Greener and stronger concrete by adding graphene
Researchers at the University of Exeter have developed a new nanoengineering technology to incorporate graphene into traditional concrete production to make a stronger and greener material.
Graphene, hailed as a wonder material, has been used to make anything from stronger condoms to conductive paint, and now it’s concrete’s turn.
The graphene-reinforced concrete is more than twice as strong and four times more water resistant than existing concretes, as well as more durable. Perhaps even more important, however, is that by including graphene, the amount of materials required to make concrete can be reduced by 50 per cent. As the production of concrete adds significantly to the global CO2 emissions, the new composite concrete can lead to much greener buildings.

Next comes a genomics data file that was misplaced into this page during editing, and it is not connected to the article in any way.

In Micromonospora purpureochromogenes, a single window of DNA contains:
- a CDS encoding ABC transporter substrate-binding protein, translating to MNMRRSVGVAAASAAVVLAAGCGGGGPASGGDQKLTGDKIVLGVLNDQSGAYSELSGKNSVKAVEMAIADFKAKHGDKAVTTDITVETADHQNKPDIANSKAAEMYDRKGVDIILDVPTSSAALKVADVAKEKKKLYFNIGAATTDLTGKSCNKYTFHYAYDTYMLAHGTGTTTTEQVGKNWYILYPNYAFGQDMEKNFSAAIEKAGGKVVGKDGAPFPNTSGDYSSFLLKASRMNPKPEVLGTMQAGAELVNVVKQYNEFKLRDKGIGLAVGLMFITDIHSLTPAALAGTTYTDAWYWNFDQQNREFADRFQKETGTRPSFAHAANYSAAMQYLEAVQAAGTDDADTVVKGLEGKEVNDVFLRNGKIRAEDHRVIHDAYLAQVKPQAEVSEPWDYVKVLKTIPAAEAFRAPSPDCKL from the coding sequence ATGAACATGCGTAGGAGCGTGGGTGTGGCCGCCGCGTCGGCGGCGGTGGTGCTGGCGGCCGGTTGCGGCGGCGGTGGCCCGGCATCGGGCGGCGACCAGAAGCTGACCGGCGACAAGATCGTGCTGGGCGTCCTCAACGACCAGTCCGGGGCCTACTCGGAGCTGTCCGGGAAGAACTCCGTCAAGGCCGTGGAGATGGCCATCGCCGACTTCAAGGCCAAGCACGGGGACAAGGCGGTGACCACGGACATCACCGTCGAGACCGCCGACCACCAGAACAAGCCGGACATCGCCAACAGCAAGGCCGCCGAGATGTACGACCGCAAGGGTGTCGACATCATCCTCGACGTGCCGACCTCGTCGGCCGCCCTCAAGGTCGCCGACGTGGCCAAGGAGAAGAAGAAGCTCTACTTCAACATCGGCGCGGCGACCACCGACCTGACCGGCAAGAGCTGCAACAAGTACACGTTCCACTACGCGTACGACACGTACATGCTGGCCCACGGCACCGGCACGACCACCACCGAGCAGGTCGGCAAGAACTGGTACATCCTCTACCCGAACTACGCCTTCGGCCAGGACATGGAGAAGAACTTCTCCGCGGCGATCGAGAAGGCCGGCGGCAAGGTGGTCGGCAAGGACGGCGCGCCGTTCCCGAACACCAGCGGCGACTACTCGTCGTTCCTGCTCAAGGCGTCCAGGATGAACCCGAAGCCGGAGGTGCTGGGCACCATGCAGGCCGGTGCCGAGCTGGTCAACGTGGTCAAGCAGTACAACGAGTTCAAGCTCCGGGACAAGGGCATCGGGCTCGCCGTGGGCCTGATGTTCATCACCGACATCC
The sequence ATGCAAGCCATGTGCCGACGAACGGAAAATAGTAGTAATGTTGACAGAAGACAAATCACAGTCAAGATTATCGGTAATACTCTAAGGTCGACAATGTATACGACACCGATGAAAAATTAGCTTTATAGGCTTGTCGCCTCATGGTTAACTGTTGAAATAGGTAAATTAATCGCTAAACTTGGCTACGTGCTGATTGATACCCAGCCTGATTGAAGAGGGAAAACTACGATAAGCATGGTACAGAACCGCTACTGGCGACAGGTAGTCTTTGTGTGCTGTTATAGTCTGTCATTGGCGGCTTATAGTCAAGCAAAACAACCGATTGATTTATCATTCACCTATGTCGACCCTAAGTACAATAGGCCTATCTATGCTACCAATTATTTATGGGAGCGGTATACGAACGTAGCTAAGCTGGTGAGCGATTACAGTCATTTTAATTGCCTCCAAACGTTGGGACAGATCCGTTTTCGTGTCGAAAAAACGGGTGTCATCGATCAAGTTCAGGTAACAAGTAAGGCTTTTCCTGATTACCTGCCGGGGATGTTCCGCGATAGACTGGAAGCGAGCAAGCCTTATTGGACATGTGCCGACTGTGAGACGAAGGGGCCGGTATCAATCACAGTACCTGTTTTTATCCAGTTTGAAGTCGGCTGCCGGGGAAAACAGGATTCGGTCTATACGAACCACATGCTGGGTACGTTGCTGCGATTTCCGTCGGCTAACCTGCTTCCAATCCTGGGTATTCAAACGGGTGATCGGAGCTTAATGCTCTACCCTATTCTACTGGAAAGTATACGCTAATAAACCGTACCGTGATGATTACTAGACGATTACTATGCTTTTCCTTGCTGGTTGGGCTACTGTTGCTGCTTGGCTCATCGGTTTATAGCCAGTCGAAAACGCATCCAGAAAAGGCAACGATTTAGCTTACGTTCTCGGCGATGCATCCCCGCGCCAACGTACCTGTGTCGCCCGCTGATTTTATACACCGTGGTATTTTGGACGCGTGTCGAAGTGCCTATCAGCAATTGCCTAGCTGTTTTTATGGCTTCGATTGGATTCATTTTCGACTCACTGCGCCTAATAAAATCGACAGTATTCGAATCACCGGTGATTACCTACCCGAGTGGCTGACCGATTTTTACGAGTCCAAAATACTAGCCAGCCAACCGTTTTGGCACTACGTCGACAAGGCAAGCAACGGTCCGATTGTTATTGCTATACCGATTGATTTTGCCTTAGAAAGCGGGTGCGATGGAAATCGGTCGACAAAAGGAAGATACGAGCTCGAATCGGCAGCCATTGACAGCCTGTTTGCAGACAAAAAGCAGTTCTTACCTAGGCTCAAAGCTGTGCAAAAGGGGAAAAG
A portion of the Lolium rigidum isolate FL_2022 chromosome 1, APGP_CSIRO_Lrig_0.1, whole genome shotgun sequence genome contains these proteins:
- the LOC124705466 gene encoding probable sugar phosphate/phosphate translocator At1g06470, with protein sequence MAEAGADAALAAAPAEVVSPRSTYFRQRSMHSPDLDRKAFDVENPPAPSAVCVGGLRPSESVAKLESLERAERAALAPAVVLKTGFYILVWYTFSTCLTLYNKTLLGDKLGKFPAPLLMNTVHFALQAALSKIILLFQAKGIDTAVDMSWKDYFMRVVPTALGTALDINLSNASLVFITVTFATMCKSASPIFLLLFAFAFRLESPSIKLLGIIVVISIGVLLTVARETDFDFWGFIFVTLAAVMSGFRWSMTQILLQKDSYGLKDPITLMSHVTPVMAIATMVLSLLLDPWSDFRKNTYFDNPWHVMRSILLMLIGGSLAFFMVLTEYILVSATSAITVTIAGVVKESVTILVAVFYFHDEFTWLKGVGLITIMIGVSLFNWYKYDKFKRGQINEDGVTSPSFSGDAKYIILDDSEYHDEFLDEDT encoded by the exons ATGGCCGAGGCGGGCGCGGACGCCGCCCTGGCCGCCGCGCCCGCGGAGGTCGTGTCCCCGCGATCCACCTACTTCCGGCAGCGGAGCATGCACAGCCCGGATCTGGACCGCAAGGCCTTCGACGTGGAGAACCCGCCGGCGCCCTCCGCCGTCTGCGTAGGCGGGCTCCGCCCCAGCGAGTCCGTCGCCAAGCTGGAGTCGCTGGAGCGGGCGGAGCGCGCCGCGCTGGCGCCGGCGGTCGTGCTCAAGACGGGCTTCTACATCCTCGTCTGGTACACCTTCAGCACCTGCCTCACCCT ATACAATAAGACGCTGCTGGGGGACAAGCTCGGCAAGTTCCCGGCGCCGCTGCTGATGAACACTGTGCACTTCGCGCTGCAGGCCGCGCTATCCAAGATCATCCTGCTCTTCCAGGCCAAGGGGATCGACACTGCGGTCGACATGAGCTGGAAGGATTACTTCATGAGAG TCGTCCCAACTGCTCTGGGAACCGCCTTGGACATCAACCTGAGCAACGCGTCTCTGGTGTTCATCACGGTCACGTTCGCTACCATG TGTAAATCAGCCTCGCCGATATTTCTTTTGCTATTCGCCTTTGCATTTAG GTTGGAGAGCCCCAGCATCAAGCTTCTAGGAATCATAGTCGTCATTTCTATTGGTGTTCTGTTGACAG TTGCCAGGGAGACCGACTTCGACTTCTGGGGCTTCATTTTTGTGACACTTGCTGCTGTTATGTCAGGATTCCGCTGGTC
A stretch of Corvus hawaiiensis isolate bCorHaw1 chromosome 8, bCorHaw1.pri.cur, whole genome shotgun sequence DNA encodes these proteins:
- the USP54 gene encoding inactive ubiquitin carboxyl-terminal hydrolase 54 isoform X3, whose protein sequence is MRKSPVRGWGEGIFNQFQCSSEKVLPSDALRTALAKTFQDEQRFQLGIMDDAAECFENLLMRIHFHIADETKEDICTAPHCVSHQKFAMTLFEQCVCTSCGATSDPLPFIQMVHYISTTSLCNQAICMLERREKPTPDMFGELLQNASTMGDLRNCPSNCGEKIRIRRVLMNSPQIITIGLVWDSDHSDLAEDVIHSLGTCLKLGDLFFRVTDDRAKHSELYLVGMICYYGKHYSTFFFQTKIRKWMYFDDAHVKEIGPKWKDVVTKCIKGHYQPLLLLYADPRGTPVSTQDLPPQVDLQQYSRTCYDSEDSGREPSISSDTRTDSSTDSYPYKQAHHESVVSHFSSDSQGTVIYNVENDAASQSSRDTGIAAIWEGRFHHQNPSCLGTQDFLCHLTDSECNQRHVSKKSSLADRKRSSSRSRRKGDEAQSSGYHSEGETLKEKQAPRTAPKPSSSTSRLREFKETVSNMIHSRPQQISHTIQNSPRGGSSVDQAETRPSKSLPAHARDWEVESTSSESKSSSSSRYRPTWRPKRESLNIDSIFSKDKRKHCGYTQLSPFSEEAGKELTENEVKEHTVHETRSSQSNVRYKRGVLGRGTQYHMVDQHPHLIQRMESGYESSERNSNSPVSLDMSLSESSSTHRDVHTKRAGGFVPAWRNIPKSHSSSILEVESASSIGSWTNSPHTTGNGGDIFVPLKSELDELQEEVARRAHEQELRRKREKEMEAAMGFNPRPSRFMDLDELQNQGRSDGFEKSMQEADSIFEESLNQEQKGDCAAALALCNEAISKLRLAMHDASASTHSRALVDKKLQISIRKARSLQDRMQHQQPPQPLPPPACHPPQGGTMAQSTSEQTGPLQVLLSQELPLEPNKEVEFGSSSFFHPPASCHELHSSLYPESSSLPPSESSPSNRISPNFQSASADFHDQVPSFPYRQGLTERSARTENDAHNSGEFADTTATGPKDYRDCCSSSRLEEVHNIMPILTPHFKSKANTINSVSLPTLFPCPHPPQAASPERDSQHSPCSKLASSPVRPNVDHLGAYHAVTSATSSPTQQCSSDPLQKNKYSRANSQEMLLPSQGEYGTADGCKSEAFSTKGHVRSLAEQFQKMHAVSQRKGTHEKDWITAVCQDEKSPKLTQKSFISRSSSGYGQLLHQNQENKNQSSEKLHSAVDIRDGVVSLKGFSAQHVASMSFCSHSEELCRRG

To make the new material, the researchers developed a new technique that centres on suspending atomically thin graphene in water in a low-cost process. The technique produces a high yield of concrete without defects, and can be scaled up
The graphene-reinforced concrete passes British and European standards for construction and can be used directly by the construction industry.
Photo: University of Exeter